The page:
Denmark is facing a new era. With the announced resignation of Queen Margrethe II after 52 years on the throne, Crown Prince Frederik has to face great expectations. The 55-year-old, who is due to take the throne as Frederik X on January 14th, should find good conditions.
Margrethe announced her abdication completely unexpectedly in her annual New Year's speech on Sunday evening. As a background, she cited back surgery last year, which she survived well, but which made her think. “I have decided that now is the right time,” she said and announced that she would hand over the scepter to Frederik in the new year. Margrethe inherited the throne after her father's death on January 14, 1972.
Margrethe managed to increase support for the monarchy
Denmark's Prime Minister Mette Frederiksen praised Margrethe as the "epitome of Denmark" who, over the years, had found words and feelings for who the Danes were as a people and as a nation.
Margrethe managed to consolidate the royal family's acceptance. According to the Danish agency Ritzau, people's approval of the monarchy as a form of government in Denmark grew to more than 75 percent during her reign. She has adapted the monarchy step by step so that new generations perceive it as a meaningful institution, the speaker of the Danish parliament, Søren Gade, paid tribute to the outgoing queen in a statement. In doing so, she paved the way for her eldest son.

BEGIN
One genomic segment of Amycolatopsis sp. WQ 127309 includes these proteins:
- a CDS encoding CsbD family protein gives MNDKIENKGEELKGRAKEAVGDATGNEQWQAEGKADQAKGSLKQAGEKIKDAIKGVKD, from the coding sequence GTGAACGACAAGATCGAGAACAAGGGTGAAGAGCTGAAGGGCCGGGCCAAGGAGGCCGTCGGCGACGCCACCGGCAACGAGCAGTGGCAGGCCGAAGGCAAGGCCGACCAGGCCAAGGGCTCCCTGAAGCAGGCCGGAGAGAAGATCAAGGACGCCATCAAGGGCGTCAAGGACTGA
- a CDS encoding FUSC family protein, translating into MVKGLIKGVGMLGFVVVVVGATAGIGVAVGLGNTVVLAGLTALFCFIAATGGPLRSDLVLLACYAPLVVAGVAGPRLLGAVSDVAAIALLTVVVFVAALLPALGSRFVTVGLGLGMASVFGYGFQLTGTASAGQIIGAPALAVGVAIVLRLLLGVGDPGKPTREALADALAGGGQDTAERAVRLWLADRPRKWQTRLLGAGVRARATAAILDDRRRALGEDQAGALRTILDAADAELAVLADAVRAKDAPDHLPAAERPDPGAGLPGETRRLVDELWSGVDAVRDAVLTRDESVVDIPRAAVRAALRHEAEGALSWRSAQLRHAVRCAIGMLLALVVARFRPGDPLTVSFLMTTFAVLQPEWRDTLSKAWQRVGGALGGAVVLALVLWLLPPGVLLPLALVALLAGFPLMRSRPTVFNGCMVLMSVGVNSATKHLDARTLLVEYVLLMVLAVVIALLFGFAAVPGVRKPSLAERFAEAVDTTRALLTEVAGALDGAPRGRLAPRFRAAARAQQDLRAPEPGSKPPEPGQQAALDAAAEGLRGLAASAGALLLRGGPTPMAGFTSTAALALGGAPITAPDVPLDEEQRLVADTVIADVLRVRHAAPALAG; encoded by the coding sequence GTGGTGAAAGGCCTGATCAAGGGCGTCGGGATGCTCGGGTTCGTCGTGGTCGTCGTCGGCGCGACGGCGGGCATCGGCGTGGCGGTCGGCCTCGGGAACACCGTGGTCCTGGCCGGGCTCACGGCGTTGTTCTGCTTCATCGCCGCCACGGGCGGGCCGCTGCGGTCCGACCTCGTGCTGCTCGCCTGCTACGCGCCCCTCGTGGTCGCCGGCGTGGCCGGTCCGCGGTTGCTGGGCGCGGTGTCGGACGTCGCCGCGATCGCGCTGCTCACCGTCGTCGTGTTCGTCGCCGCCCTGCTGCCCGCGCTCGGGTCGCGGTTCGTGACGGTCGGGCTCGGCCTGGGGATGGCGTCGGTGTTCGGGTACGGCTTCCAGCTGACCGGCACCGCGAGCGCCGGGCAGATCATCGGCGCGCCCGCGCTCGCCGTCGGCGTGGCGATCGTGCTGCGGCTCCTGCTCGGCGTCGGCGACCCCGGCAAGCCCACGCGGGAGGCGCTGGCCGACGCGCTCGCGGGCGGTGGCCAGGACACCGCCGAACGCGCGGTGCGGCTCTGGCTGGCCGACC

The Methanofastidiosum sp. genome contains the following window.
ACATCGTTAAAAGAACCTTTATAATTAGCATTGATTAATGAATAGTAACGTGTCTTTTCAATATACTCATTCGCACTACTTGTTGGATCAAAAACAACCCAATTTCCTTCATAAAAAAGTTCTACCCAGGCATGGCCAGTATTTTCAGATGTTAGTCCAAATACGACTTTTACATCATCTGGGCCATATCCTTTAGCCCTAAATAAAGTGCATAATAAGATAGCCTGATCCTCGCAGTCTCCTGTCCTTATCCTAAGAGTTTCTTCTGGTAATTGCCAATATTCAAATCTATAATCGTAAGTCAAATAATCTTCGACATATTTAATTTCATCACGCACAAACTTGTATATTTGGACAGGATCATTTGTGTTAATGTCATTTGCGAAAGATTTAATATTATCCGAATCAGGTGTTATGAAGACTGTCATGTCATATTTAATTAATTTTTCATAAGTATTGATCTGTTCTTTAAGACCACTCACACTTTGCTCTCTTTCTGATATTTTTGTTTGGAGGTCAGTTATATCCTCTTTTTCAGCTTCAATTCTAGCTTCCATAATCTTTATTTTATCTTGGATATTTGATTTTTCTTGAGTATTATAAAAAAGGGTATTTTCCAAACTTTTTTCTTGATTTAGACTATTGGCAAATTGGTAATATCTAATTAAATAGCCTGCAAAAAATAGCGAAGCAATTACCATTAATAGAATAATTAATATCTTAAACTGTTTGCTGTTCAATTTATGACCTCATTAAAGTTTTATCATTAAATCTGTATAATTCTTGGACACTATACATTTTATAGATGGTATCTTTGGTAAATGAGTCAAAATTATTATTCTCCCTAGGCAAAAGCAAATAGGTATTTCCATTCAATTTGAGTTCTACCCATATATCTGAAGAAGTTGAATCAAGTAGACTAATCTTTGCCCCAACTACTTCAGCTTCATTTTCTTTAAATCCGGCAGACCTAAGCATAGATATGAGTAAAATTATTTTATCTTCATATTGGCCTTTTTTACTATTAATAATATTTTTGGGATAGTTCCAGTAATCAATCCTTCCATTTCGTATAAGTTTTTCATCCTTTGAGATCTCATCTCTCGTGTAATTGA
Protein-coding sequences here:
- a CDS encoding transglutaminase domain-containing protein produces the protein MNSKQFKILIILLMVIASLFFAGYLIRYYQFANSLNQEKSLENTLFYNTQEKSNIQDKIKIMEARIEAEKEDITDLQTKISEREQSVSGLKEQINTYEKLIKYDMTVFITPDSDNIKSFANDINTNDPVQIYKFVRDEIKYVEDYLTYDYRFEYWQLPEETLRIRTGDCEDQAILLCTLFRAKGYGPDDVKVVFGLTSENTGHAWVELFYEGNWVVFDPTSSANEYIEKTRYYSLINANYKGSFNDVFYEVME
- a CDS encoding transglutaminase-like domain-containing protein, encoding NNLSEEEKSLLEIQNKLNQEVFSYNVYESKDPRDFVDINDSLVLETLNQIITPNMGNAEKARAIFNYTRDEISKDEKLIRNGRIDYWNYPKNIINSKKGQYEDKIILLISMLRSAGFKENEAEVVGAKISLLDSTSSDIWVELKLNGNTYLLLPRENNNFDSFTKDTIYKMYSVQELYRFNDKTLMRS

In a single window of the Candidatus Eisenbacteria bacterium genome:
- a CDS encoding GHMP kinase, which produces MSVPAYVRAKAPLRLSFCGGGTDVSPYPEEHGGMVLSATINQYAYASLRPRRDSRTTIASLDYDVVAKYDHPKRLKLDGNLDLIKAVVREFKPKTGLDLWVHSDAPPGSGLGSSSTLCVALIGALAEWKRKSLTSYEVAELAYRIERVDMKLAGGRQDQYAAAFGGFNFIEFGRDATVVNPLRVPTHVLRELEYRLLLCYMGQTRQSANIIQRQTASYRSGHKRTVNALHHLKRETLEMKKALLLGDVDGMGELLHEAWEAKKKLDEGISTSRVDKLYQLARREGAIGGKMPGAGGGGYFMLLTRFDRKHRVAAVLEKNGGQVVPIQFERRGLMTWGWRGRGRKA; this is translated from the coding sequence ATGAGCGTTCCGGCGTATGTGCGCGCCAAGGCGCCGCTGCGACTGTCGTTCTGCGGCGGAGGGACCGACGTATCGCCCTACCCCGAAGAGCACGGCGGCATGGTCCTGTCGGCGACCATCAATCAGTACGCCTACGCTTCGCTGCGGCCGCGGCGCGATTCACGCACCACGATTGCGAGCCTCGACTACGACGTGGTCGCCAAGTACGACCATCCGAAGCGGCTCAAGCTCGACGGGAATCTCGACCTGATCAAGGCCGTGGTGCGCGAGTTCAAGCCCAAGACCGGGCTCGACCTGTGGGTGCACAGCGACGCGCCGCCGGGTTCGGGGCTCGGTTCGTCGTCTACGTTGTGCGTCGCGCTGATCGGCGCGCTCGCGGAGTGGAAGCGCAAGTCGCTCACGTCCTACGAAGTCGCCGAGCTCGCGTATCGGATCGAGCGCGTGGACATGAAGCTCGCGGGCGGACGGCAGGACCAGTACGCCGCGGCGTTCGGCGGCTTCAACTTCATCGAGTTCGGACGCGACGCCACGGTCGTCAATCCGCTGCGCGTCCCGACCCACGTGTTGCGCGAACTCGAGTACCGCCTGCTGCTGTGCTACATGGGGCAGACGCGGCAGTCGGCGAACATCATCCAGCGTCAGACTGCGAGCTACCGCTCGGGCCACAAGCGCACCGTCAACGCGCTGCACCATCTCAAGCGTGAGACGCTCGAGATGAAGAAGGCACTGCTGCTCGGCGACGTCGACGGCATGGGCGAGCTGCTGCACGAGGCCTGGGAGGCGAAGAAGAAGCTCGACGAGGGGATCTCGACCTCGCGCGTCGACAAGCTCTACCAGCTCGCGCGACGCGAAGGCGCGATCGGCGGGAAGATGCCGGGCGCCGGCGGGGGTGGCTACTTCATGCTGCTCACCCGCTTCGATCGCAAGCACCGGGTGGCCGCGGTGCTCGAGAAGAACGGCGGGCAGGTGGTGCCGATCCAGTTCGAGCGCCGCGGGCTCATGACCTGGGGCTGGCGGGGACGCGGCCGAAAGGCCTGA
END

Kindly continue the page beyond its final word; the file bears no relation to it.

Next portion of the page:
There is reason to believe that the future king can build on this. According to a survey by the Danish broadcaster DR, Crown Prince Frederik and his wife Crown Princess Mary are just as popular as Margrethe. Accordingly, more than 80 percent of Danes have a positive image of the soon-to-be royal couple.
Abdication is considered extremely unusual in Denmark
There was initially no reaction to the surprise from the neighboring royal families. However, there has already been speculation in the media that Margrethe's departure could have an influence on the crowned heads in Sweden and Norway. It is absolutely not impossible that the Swedish King Carl Gustav (77) and Norway's King Harald (86) followed this example, SVT quoted royal family expert Roger Lundberg. Margrethe personally informed Carl Gustav about her decision in advance, reported SVT.
Margrethe's step is considered extremely unusual and historic. Since the introduction of the hereditary monarchy in 1660, there has been no monarch who voluntarily renounced the throne, said history professor Lars Hovbakke Sørensen from the University of Absalon to the Ritzau agency.